Ed. Good on you Ducky. Making the most of it as always.

Trip to Watts Hut

For Chris, Dennis, James and The Birdman, venturing out to Watts hut last weekend, any thoughts of an early departure on Friday (to beat the traffic) were blanketed by several days worth of heavy snowfall. By late Saturday afternoon the weather had cleared so the group, led by Chris, wound their way down along the coast and up Ellis Fjord to Watts hut.

The following day, with clear blue skies and incredibly temperate conditions, they ventured out onto Lake Druzhby, which was frozen into a stunning “emerald with a touch of turquoise, and streaks of glinting diamond fissures.” Ed. thanks Birdman.

After inspecting the Crooked Lake apple field hut the team headed northeast to the far end of the lake, to Boulder Hill where an emergency depot of food and supplies is tucked securely in between the rocks leading from the gully. The weather was truly kind to us on that day as we chased the sun, creeping behind the hills and ravines of the Broad Peninsula back towards Watts, over glimmering blue ice, noting the tracks of Aaron and Ducky who’d been pursuing us on quads.

Again the next day was blessed by good weather, and the crew journeyed home to station but not before a detour down to the opening of Crooked Fjord to view the Sørsdal Glacier in all its glory. For the Birdman, this was his first unimpeded view of the mighty ice walls and the fields of broken chunks of glacier rising out of the frozen fjord. An unforgettable trip.

Doc’s Dozen

Kevin M, Maintenance Electrician, Station Flag Officer

Kev, is this your first trip to Antarctica? What brings you here?

Yes this is my first trip to Antarctica and the ship Aurora Australis brought me here. But seriously I thought it would be nice to have a change of scenery as it would probably be a little different from outback Australia.

What is it like being a sparkie here?

Being a sparkie here is great. There is a good variety of interesting work, in fact I am still learning from some of the equipment we have around the station. And the people here are really helpful.

Best gig as a sparkie so far Kev?

I have been so lucky in my chosen trade. I have had the opportunity of working in Singapore, Malaysia and Alaska, as well as outback Australia, underground, offshore and now on a station in Antarctica. I really have had some wonderful opportunities.

What do you love about Antarctica?

It is so different, just when you thought you have seen it all, the sun may reflect off an iceberg in a different way and the whole landscape changes, or a seal or penguin just pops out of the water right in front of you, and then it can all change again in a matter of a few minutes.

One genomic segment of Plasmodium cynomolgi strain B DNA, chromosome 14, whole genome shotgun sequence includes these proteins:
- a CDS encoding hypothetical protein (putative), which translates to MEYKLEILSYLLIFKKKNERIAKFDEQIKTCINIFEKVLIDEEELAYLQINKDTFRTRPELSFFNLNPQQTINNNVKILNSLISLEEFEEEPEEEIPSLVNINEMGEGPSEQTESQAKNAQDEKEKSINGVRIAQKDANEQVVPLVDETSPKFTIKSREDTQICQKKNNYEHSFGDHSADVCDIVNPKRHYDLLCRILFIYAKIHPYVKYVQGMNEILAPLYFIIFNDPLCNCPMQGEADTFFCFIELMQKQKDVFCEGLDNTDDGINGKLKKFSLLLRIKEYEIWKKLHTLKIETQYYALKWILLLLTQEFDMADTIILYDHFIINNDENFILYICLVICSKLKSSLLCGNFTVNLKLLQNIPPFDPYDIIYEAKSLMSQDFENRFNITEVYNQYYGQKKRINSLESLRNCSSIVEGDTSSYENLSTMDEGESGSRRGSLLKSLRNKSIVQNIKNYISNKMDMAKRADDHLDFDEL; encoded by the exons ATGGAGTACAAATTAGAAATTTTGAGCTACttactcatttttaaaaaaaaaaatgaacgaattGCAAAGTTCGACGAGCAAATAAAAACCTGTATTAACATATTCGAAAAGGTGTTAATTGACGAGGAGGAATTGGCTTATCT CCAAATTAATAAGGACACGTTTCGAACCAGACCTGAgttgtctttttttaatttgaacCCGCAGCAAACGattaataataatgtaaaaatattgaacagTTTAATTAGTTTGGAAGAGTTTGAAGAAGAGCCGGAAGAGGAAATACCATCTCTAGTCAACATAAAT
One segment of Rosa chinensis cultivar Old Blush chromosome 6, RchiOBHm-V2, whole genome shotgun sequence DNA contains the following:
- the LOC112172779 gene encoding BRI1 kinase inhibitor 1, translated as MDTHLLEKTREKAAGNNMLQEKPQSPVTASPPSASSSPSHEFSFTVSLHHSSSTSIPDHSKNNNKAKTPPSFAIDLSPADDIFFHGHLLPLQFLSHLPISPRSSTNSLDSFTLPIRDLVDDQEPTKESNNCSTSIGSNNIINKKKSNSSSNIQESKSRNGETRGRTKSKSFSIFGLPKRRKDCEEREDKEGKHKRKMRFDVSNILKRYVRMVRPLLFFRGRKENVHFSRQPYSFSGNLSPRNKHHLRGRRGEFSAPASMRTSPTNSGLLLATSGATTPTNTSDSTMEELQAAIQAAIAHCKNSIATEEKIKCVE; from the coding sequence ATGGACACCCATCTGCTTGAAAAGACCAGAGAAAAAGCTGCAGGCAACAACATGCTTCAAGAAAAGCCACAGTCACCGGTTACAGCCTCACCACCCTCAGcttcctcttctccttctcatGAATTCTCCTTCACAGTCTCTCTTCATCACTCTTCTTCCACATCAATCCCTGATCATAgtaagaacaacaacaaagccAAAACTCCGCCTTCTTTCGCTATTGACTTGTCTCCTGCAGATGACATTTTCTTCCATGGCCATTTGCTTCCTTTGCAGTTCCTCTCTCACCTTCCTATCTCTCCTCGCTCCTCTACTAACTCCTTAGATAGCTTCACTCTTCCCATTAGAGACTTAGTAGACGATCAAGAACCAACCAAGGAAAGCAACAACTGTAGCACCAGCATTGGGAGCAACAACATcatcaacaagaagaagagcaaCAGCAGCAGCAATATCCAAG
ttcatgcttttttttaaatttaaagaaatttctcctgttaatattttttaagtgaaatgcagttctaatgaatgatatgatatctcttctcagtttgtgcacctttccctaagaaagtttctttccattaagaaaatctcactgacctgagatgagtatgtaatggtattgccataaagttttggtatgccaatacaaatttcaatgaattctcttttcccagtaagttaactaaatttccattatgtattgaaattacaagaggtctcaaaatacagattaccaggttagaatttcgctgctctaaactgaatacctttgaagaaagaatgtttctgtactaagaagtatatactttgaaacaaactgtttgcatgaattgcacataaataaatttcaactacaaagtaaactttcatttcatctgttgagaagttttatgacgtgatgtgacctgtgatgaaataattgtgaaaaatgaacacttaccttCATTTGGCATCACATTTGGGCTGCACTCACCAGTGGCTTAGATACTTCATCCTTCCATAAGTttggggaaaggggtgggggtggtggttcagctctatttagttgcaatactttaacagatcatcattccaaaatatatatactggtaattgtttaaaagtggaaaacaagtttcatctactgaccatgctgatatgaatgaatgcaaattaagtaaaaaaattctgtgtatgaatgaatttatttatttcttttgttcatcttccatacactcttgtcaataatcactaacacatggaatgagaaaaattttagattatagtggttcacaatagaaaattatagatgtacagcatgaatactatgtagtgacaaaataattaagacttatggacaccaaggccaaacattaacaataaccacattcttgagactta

Who inspires you?

I don’t know if anyone really inspires me, but I found the scientists that come down to Antarctica very interesting to talk to. They are so passionate about their work, and don’t mind explaining it to you. Many of them [students] put in very long hours for which they don’t get paid, as they really just enjoy their work.

Kev, what have you learned living in our little Davis community?

I have worked in small communities before, and one thing about small communities they are full of characters.

If you were a car Kev, what sort do you think you would be?

If I was a car I would probably be an old Holden Ute, not real flash, but just goes.

What is the ‘must have’ item that you packed for Antarctica?

A camera. Even if you are not into photography there are certainly some images down here that one day you may want to look back on and recall how lucky you were to have had this experience.

If you could be someone else, who would it be?

Not really sure, but you would have to say Jake Wall has done alright for himself, and so has Hugh Hefner for an old bloke. Also what about Carlos Slim and Bill Gates, haven’t they invested their pocket money wisely.

The footy tipping has been a closely fought battle on station this season. With only three weeks to go who do you think will be victorious Kev?

The money would have to be on Sealy. In fact in the early rounds of the competition I thought Sealy would be the one to beat. But how good is Damo, especially with his unique way of tipping, he certainly isn’t the worst tipster.

What is in store when you return to home?

Not really sure. No doubt there will be a barbie happening somewhere, surrounded by friendly flies and mozzies.

Doc: Ah yes, the real world: insects, viruses, rodents, marauding possums in the roof, the great ‘Aussie Salute’, traffic, Volvo drivers, supermarkets, telemarketing, TV advertising…when are the applications open again?

Thank you for your thoughts and insights, Kev. I must personally commend you on the performance of your flag duties. As you might have guessed, I am a bit fussy about flags and even though you beat me to the job I don’t think I would have been able to keep up the standards that we have seen from you. I salute you.